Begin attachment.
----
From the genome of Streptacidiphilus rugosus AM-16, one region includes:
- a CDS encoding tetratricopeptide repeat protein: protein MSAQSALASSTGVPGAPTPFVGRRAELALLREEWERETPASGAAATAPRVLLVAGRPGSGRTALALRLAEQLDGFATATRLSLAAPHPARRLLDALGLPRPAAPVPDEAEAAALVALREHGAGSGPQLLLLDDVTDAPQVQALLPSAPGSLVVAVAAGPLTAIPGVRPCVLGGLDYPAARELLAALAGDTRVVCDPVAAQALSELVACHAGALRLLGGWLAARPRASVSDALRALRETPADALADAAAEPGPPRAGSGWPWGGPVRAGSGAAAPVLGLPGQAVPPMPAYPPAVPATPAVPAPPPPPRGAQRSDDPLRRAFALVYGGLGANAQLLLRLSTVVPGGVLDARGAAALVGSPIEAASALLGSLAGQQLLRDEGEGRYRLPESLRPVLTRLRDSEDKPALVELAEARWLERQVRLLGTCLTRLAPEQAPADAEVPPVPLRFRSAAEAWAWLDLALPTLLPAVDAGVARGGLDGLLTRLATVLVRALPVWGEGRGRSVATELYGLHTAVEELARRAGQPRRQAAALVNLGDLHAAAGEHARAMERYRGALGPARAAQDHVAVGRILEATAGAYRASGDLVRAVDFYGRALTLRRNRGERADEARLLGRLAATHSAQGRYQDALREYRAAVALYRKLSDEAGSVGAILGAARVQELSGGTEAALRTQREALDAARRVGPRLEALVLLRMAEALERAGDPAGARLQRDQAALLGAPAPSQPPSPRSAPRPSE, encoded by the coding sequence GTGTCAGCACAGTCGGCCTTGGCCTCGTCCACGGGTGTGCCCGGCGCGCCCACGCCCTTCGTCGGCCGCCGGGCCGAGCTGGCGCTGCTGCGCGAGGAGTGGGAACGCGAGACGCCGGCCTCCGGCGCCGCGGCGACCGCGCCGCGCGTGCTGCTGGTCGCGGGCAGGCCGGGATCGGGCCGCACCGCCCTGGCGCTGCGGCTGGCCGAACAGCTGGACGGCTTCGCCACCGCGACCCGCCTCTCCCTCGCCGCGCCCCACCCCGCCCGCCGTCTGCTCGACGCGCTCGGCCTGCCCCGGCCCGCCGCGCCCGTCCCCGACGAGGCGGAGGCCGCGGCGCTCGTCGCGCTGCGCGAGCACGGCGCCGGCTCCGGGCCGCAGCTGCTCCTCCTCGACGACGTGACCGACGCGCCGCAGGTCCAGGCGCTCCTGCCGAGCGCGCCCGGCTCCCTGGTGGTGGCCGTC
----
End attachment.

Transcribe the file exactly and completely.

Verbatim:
From the genome of Streptacidiphilus rugosus AM-16, one region includes:
- a CDS encoding tetratricopeptide repeat protein: protein MSAQSALASSTGVPGAPTPFVGRRAELALLREEWERETPASGAAATAPRVLLVAGRPGSGRTALALRLAEQLDGFATATRLSLAAPHPARRLLDALGLPRPAAPVPDEAEAAALVALREHGAGSGPQLLLLDDVTDAPQVQALLPSAPGSLVVAVAAGPLTAIPGVRPCVLGGLDYPAARELLAALAGDTRVVCDPVAAQALSELVACHAGALRLLGGWLAARPRASVSDALRALRETPADALADAAAEPGPPRAGSGWPWGGPVRAGSGAAAPVLGLPGQAVPPMPAYPPAVPATPAVPAPPPPPRGAQRSDDPLRRAFALVYGGLGANAQLLLRLSTVVPGGVLDARGAAALVGSPIEAASALLGSLAGQQLLRDEGEGRYRLPESLRPVLTRLRDSEDKPALVELAEARWLERQVRLLGTCLTRLAPEQAPADAEVPPVPLRFRSAAEAWAWLDLALPTLLPAVDAGVARGGLDGLLTRLATVLVRALPVWGEGRGRSVATELYGLHTAVEELARRAGQPRRQAAALVNLGDLHAAAGEHARAMERYRGALGPARAAQDHVAVGRILEATAGAYRASGDLVRAVDFYGRALTLRRNRGERADEARLLGRLAATHSAQGRYQDALREYRAAVALYRKLSDEAGSVGAILGAARVQELSGGTEAALRTQREALDAARRVGPRLEALVLLRMAEALERAGDPAGARLQRDQAALLGAPAPSQPPSPRSAPRPSE, encoded by the coding sequence GTGTCAGCACAGTCGGCCTTGGCCTCGTCCACGGGTGTGCCCGGCGCGCCCACGCCCTTCGTCGGCCGCCGGGCCGAGCTGGCGCTGCTGCGCGAGGAGTGGGAACGCGAGACGCCGGCCTCCGGCGCCGCGGCGACCGCGCCGCGCGTGCTGCTGGTCGCGGGCAGGCCGGGATCGGGCCGCACCGCCCTGGCGCTGCGGCTGGCCGAACAGCTGGACGGCTTCGCCACCGCGACCCGCCTCTCCCTCGCCGCGCCCCACCCCGCCCGCCGTCTGCTCGACGCGCTCGGCCTGCCCCGGCCCGCCGCGCCCGTCCCCGACGAGGCGGAGGCCGCGGCGCTCGTCGCGCTGCGCGAGCACGGCGCCGGCTCCGGGCCGCAGCTGCTCCTCCTCGACGACGTGACCGACGCGCCGCAGGTCCAGGCGCTCCTGCCGAGCGCGCCCGGCTCCCTGGTGGTGGCCGTC